Sidgwick’s defense of a notion of intention covering all foreseen consequences is problematic. Say a man is responsible for maintaining a child. If he deliberately stops supporting the child because I.a he no longer wishes to do so or I.b by doing so he would compel someone else to do something, say an admirable thing. Now, consider that that man has to choose between II.a doing something disgraceful and II.b going to prison, which would necessarily mean I. For Sidgwick, there is no point of choosing between I.a I.b and II.b because in all cases case, the consequences are the same, i.e. the child loses its maintenance, even if the motivations — self-regarding in I.a, consequence regarding in I.b, and unavoidable consequence in II.b — are different.

The man then has only to choose between II.a and II.b, and if he thinks that the former is less vicious, he’ll do it. It is not the intrinsic goodness and badness of the action which matters but the consequences. Now, it may be that the man misjudged things and II.a is in fact more vicious than II.b. However, given Sidgwick’s definition of intention, he would get away with his action because its consequence was not what he had foreseen. For Sidgwick, the badness of an action is dependent on its expected consequences. This is troubling because if we pair it with his definition of intention, we see that one can get away with the (terrible) actual consequences by making a case that they were unforeseen (or unexpected).

“The denial of any distinction between foreseen and intended consequences ... explains the difference between old-fashioned Utilitarianism and ... consequentialism.”

Also, consequentialism cannot deal with borderline cases. And such cases are commonplace in ethics. The consequentialist can only say in such borderline cases that a person must not bring about this or that. What ‘this or that’, i.e. the consequence, is will of course be judged on the basis of standards invariably determined by current standards in society. What are the chances that the standards of a society will be decent?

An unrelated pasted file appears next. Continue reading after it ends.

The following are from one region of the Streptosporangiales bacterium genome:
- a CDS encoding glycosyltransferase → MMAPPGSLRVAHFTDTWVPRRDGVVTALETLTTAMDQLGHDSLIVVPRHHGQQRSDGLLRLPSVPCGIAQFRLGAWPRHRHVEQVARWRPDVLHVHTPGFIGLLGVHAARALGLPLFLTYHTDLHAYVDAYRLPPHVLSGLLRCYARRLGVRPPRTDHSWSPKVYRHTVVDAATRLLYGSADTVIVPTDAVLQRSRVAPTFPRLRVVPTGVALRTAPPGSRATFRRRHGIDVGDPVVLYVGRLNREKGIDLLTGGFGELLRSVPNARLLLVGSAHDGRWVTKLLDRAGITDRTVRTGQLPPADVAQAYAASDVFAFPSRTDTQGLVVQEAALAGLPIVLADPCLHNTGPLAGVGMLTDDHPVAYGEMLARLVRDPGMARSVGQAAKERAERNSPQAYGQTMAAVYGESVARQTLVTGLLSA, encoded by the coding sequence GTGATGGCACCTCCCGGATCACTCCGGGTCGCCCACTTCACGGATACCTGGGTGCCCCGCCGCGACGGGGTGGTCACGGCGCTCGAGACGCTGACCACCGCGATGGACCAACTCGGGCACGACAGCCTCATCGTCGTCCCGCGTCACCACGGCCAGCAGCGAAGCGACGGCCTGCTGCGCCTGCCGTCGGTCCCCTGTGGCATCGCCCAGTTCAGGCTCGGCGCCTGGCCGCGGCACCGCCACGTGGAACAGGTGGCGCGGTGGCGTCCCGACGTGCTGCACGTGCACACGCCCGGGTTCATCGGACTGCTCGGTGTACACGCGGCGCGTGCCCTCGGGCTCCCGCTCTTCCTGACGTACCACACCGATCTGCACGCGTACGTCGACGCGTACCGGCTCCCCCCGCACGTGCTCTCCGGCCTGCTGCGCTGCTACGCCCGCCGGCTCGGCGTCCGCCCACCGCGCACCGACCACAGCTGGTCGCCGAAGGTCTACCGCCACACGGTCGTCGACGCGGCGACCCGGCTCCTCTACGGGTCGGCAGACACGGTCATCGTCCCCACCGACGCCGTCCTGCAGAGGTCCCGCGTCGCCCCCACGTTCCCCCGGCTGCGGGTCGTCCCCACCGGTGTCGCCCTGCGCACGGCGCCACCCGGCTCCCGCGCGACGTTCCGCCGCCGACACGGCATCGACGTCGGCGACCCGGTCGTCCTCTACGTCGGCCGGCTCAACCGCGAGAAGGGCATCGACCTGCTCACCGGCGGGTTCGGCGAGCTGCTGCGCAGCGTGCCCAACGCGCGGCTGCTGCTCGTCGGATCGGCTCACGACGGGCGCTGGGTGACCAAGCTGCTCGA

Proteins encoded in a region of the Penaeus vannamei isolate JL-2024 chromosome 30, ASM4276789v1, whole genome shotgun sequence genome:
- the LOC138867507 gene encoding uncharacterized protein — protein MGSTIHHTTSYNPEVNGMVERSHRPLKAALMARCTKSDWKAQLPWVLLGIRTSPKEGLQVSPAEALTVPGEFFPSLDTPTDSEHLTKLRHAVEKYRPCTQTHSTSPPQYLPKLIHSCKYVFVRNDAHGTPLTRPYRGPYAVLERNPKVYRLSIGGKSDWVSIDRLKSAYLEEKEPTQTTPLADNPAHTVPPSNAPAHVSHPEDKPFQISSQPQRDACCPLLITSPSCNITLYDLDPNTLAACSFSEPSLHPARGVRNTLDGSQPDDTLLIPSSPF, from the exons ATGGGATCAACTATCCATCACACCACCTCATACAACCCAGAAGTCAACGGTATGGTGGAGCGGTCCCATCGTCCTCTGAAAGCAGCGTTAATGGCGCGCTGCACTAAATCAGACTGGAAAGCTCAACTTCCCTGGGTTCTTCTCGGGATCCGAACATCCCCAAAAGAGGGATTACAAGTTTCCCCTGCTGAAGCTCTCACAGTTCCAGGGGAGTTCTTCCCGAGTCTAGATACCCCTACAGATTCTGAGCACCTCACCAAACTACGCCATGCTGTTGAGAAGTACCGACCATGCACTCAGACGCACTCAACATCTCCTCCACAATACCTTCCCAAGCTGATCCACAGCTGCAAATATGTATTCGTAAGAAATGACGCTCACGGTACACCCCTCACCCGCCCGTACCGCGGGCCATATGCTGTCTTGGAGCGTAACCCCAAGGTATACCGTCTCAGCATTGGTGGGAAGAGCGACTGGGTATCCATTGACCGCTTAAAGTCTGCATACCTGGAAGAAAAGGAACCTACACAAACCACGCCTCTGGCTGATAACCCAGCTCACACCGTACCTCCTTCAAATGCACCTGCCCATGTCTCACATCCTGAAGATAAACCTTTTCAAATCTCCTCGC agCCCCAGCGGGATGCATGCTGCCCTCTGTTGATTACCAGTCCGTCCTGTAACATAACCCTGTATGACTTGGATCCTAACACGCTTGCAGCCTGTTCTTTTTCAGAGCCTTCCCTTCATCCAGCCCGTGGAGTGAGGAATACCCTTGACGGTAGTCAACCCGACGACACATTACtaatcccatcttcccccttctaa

There are people who accept the notions of ‘obligation’ and of the ‘moral’ ought but reject the notion of a divine legislator. They look for non-divine sources of moral norms: society, reason or legislation by oneself, contracthuman virtue.

Society, it will be obvious, is hardly a steady standard for decent norms. Legislating for oneself sounds good but it must be realised that left to his own reason, ahem, devices, a person will more often than not come up with rules he thinks are good on the basis of custom, determined by his society. With contract, it is difficult to determine who promulgated it to whom and whether, if, or how, we are party to it. Also, even if these are worked out, it is likely that the norms arising will be largely formal — along the lines of “what’s sauce for the goose is sauce for the gander” — and not at all concerned with ethical particularities.

Might we find ‘norms’ in human virtues? Perhaps, it is a norm that man qua social/moral/political being has such-and-such virtues in the same way that it is a norm that man qua biological being has so many teeth. However, in this sense, the notion of ‘norm’ no longer has the distinctly Christian meaning. Instead, it has become Aristotelian. If this direction is where we want to go, “the notions of ‘moral obligation,’ ‘the moral ought,’ and ‘duty’ are best put on the Index”.

But meanwhile — is it not clear that there are several concepts that need investigating simply as part of the philosophy of psychology and, — as I should recommend — banishing ethics totally from our minds? Namely — to begin with: ‘action,’ ‘intention,’ ‘pleasure,’ ‘wanting.’ More will probably tum up if we start with these. Eventually it might be possible to advance to considering the concept ‘virtue’; with which, I suppose, we should be beginning some sort of a study of ethics.

“I will end by describing the advantages of using the word ‘ought’ in a non-emphatic fashion, and not in a special ‘moral’ sense; of discarding the term ‘wrong’ in a ‘moral’ sense, and using such notions as ‘unjust.’”

It is quite possible to distinguish between what is intrinsically unjust and what is unjust given the circumstances. To arrange that a man be convicted for a crime he did not commit is intrinsically unjust. To deprive a man of his property without legal procedure, to not pay debts, to break contracts, etc. are unjust given the circumstances. Circumstances are crucial to determining questions of justice and injustice, and the circumstances may sometimes include expected consequences.

A man’s claim to a property, i.e. a matter of justice, will be nullified if its seizure can avert some obvious disaster, i.e. an expected consequence. This is not to say that consequences always overrule considerations of intrinsic justice. The point is that the lines to be drawn between intrinsic and circumstantial (including consequential) factors in determining justice is complicated and that in particular cases, the line is drawn “according to what’s reasonable”. In other words, “there can in principle be no canon other than giving a few examples.”